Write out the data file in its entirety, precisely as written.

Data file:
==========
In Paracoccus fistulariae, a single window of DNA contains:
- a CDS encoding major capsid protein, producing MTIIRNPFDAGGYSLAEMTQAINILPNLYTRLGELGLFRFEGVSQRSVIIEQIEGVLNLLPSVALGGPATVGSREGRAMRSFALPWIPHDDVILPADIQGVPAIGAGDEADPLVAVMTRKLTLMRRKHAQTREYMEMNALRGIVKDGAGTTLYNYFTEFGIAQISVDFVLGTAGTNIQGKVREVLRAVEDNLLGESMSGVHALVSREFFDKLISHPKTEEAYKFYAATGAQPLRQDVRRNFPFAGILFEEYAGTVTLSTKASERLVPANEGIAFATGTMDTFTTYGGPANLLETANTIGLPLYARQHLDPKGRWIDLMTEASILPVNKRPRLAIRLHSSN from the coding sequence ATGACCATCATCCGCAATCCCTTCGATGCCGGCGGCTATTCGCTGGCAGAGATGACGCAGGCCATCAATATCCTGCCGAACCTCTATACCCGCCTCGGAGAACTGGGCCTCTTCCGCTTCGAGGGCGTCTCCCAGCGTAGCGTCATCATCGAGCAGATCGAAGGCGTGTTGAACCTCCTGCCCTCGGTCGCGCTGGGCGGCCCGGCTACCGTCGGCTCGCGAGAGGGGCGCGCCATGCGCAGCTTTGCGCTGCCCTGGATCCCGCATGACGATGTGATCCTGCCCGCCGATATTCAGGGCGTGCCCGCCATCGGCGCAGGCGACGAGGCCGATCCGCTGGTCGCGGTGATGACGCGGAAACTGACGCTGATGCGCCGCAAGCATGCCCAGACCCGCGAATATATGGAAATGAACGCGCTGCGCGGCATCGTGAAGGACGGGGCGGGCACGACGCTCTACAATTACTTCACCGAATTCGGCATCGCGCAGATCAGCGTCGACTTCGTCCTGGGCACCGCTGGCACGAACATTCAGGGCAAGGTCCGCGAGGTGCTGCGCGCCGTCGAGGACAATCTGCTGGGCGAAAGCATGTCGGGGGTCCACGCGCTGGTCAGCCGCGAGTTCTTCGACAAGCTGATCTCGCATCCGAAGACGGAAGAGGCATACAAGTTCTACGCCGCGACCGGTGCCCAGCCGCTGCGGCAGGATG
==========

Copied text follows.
In Paracoccus fistulariae, a single window of DNA contains:
- a CDS encoding major capsid protein, producing MTIIRNPFDAGGYSLAEMTQAINILPNLYTRLGELGLFRFEGVSQRSVIIEQIEGVLNLLPSVALGGPATVGSREGRAMRSFALPWIPHDDVILPADIQGVPAIGAGDEADPLVAVMTRKLTLMRRKHAQTREYMEMNALRGIVKDGAGTTLYNYFTEFGIAQISVDFVLGTAGTNIQGKVREVLRAVEDNLLGESMSGVHALVSREFFDKLISHPKTEEAYKFYAATGAQPLRQDVRRNFPFAGILFEEYAGTVTLSTKASERLVPANEGIAFATGTMDTFTTYGGPANLLETANTIGLPLYARQHLDPKGRWIDLMTEASILPVNKRPRLAIRLHSSN from the coding sequence ATGACCATCATCCGCAATCCCTTCGATGCCGGCGGCTATTCGCTGGCAGAGATGACGCAGGCCATCAATATCCTGCCGAACCTCTATACCCGCCTCGGAGAACTGGGCCTCTTCCGCTTCGAGGGCGTCTCCCAGCGTAGCGTCATCATCGAGCAGATCGAAGGCGTGTTGAACCTCCTGCCCTCGGTCGCGCTGGGCGGCCCGGCTACCGTCGGCTCGCGAGAGGGGCGCGCCATGCGCAGCTTTGCGCTGCCCTGGATCCCGCATGACGATGTGATCCTGCCCGCCGATATTCAGGGCGTGCCCGCCATCGGCGCAGGCGACGAGGCCGATCCGCTGGTCGCGGTGATGACGCGGAAACTGACGCTGATGCGCCGCAAGCATGCCCAGACCCGCGAATATATGGAAATGAACGCGCTGCGCGGCATCGTGAAGGACGGGGCGGGCACGACGCTCTACAATTACTTCACCGAATTCGGCATCGCGCAGATCAGCGTCGACTTCGTCCTGGGCACCGCTGGCACGAACATTCAGGGCAAGGTCCGCGAGGTGCTGCGCGCCGTCGAGGACAATCTGCTGGGCGAAAGCATGTCGGGGGTCCACGCGCTGGTCAGCCGCGAGTTCTTCGACAAGCTGATCTCGCATCCGAAGACGGAAGAGGCATACAAGTTCTACGCCGCGACCGGTGCCCAGCCGCTGCGGCAGGATG